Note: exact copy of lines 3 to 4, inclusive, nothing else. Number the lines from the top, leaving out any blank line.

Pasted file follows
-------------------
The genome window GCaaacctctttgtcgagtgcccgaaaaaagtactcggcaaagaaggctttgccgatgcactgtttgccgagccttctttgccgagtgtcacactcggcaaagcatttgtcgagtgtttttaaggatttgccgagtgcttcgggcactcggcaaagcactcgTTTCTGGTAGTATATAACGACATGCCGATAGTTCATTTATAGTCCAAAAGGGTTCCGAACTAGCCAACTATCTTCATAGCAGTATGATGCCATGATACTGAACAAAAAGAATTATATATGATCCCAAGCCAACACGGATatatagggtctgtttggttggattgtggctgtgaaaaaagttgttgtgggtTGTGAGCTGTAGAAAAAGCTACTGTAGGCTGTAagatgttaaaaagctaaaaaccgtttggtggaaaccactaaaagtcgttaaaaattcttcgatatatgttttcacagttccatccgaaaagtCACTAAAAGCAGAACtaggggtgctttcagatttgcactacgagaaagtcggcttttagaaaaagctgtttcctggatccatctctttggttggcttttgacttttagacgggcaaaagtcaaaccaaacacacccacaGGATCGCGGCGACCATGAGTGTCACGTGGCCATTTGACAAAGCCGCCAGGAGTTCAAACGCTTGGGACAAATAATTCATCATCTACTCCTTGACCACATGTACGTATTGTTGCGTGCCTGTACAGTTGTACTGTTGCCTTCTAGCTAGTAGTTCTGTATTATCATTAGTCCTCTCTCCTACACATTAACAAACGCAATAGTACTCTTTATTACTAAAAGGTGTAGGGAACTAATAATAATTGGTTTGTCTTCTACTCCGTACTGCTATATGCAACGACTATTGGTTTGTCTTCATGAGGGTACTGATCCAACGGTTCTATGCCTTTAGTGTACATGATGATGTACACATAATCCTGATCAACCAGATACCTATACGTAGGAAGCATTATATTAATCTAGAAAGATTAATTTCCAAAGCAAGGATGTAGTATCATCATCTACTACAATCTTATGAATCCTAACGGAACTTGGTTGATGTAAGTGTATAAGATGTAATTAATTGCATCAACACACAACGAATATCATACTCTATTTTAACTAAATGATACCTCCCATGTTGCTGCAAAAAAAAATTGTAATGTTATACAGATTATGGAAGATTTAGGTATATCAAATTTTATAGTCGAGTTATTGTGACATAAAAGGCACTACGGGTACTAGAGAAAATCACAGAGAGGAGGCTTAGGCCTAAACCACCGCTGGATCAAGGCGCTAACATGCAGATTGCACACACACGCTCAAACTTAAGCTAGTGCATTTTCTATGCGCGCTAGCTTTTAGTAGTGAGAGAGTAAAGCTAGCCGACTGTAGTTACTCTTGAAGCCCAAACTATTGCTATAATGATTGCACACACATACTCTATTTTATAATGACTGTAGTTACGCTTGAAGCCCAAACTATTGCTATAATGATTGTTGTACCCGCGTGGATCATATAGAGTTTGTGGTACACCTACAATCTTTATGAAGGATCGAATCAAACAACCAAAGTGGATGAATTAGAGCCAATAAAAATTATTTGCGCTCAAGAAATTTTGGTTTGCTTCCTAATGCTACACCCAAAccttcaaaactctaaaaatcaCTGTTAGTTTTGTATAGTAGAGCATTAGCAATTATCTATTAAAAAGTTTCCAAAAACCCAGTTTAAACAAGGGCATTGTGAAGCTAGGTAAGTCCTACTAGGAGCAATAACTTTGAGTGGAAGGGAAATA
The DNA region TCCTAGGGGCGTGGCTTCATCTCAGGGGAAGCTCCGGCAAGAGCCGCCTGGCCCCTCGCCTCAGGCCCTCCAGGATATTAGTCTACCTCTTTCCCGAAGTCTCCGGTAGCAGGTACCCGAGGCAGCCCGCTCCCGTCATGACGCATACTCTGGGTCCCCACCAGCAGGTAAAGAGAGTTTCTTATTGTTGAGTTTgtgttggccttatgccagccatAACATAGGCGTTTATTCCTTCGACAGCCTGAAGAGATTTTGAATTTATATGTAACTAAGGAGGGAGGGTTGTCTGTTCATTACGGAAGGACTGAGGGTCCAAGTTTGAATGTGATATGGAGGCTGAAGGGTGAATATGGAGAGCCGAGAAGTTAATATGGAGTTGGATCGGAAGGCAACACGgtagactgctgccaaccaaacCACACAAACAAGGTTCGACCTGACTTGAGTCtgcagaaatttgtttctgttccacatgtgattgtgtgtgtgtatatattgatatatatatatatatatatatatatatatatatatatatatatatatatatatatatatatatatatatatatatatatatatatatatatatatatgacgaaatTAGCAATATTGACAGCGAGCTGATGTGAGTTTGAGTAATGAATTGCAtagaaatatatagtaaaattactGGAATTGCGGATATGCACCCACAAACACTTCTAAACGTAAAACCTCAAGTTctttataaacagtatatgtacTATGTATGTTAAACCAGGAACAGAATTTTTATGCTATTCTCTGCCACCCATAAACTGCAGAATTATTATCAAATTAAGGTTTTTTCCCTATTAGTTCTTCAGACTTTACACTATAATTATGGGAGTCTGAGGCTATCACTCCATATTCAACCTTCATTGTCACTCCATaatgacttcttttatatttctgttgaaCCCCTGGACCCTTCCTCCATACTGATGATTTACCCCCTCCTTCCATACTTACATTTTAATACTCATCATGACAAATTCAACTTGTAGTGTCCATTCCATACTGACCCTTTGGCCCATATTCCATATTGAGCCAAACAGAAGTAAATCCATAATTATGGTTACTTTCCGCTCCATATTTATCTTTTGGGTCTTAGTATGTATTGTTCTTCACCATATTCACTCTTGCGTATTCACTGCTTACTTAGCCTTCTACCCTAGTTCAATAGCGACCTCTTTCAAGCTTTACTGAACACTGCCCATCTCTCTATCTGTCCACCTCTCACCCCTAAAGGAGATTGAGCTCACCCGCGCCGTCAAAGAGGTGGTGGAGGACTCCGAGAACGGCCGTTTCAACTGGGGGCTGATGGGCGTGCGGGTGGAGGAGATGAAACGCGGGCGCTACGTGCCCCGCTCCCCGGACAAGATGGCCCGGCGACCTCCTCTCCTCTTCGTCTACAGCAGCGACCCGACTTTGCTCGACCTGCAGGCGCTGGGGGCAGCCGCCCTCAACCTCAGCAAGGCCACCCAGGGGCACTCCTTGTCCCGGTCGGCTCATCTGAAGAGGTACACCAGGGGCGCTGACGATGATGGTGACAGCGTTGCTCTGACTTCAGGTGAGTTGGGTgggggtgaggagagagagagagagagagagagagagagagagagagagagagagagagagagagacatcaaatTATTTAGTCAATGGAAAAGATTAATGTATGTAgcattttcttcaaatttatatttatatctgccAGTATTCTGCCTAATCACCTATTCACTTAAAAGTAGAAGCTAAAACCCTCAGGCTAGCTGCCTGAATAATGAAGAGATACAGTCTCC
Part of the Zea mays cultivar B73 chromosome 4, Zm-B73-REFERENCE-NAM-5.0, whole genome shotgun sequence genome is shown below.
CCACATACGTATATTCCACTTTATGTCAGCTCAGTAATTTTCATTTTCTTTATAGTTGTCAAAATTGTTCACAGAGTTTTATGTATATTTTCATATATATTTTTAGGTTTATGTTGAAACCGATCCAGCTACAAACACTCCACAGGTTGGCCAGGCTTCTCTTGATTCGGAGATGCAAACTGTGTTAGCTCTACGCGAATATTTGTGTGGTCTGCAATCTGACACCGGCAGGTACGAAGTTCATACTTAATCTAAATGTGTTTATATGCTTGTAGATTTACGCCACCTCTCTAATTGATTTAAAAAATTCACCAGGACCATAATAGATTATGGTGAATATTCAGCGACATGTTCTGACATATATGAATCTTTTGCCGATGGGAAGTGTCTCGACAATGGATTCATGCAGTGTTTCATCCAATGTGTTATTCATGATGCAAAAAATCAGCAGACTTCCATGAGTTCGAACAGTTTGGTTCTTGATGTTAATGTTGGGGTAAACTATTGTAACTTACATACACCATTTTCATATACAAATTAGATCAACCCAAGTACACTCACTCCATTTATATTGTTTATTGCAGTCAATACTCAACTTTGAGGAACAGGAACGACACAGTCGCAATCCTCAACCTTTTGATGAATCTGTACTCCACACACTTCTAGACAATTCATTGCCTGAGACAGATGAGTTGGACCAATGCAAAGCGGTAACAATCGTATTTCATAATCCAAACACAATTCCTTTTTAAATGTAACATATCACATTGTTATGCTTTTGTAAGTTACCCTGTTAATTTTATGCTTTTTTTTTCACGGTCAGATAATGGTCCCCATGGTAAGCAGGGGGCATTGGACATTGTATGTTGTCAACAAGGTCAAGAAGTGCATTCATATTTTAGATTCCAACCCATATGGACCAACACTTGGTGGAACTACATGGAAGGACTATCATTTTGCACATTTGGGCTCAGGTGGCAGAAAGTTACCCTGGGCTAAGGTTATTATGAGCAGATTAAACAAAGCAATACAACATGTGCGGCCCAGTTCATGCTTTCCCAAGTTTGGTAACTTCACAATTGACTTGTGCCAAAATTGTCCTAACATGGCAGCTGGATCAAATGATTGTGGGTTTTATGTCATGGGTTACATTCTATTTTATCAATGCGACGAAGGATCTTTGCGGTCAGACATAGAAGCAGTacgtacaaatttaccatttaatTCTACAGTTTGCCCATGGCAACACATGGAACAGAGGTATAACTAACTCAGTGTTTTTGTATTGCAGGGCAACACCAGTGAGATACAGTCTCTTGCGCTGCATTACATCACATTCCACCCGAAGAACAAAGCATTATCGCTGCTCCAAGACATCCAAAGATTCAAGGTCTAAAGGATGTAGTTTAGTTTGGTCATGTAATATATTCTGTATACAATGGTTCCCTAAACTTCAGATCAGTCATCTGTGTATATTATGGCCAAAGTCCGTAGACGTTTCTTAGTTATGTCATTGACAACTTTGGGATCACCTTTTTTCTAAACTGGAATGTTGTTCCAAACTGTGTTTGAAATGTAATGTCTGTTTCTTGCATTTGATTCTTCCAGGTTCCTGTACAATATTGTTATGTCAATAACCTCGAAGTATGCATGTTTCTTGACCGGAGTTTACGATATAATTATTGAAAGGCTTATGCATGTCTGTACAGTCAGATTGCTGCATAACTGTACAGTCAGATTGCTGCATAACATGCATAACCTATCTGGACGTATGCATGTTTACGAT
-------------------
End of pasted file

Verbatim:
Part of the Zea mays cultivar B73 chromosome 4, Zm-B73-REFERENCE-NAM-5.0, whole genome shotgun sequence genome is shown below.
CCACATACGTATATTCCACTTTATGTCAGCTCAGTAATTTTCATTTTCTTTATAGTTGTCAAAATTGTTCACAGAGTTTTATGTATATTTTCATATATATTTTTAGGTTTATGTTGAAACCGATCCAGCTACAAACACTCCACAGGTTGGCCAGGCTTCTCTTGATTCGGAGATGCAAACTGTGTTAGCTCTACGCGAATATTTGTGTGGTCTGCAATCTGACACCGGCAGGTACGAAGTTCATACTTAATCTAAATGTGTTTATATGCTTGTAGATTTACGCCACCTCTCTAATTGATTTAAAAAATTCACCAGGACCATAATAGATTATGGTGAATATTCAGCGACATGTTCTGACATATATGAATCTTTTGCCGATGGGAAGTGTCTCGACAATGGATTCATGCAGTGTTTCATCCAATGTGTTATTCATGATGCAAAAAATCAGCAGACTTCCATGAGTTCGAACAGTTTGGTTCTTGATGTTAATGTTGGGGTAAACTATTGTAACTTACATACACCATTTTCATATACAAATTAGATCAACCCAAGTACACTCACTCCATTTATATTGTTTATTGCAGTCAATACTCAACTTTGAGGAACAGGAACGACACAGTCGCAATCCTCAACCTTTTGATGAATCTGTACTCCACACACTTCTAGACAATTCATTGCCTGAGACAGATGAGTTGGACCAATGCAAAGCGGTAACAATCGTATTTCATAATCCAAACACAATTCCTTTTTAAATGTAACATATCACATTGTTATGCTTTTGTAAGTTACCCTGTTAATTTTATGCTTTTTTTTTCACGGTCAGATAATGGTCCCCATGGTAAGCAGGGGGCATTGGACATTGTATGTTGTCAACAAGGTCAAGAAGTGCATTCATATTTTAGATTCCAACCCATATGGACCAACACTTGGTGGAACTACATGGAAGGACTATCATTTTGCACATTTGGGCTCAGGTGGCAGAAAGTTACCCTGGGCTAAGGTTATTATGAGCAGATTAAACAAAGCAATACAACATGTGCGGCCCAGTTCATGCTTTCCCAAGTTTGGTAACTTCACAATTGACTTGTGCCAAAATTGTCCTAACATGGCAGCTGGATCAAATGATTGTGGGTTTTATGTCATGGGTTACATTCTATTTTATCAATGCGACGAAGGATCTTTGCGGTCAGACATAGAAGCAGTacgtacaaatttaccatttaatTCTACAGTTTGCCCATGGCAACACATGGAACAGAGGTATAACTAACTCAGTGTTTTTGTATTGCAGGGCAACACCAGTGAGATACAGTCTCTTGCGCTGCATTACATCACATTCCACCCGAAGAACAAAGCATTATCGCTGCTCCAAGACATCCAAAGATTCAAGGTCTAAAGGATGTAGTTTAGTTTGGTCATGTAATATATTCTGTATACAATGGTTCCCTAAACTTCAGATCAGTCATCTGTGTATATTATGGCCAAAGTCCGTAGACGTTTCTTAGTTATGTCATTGACAACTTTGGGATCACCTTTTTTCTAAACTGGAATGTTGTTCCAAACTGTGTTTGAAATGTAATGTCTGTTTCTTGCATTTGATTCTTCCAGGTTCCTGTACAATATTGTTATGTCAATAACCTCGAAGTATGCATGTTTCTTGACCGGAGTTTACGATATAATTATTGAAAGGCTTATGCATGTCTGTACAGTCAGATTGCTGCATAACTGTACAGTCAGATTGCTGCATAACATGCATAACCTATCTGGACGTATGCATGTTTACGAT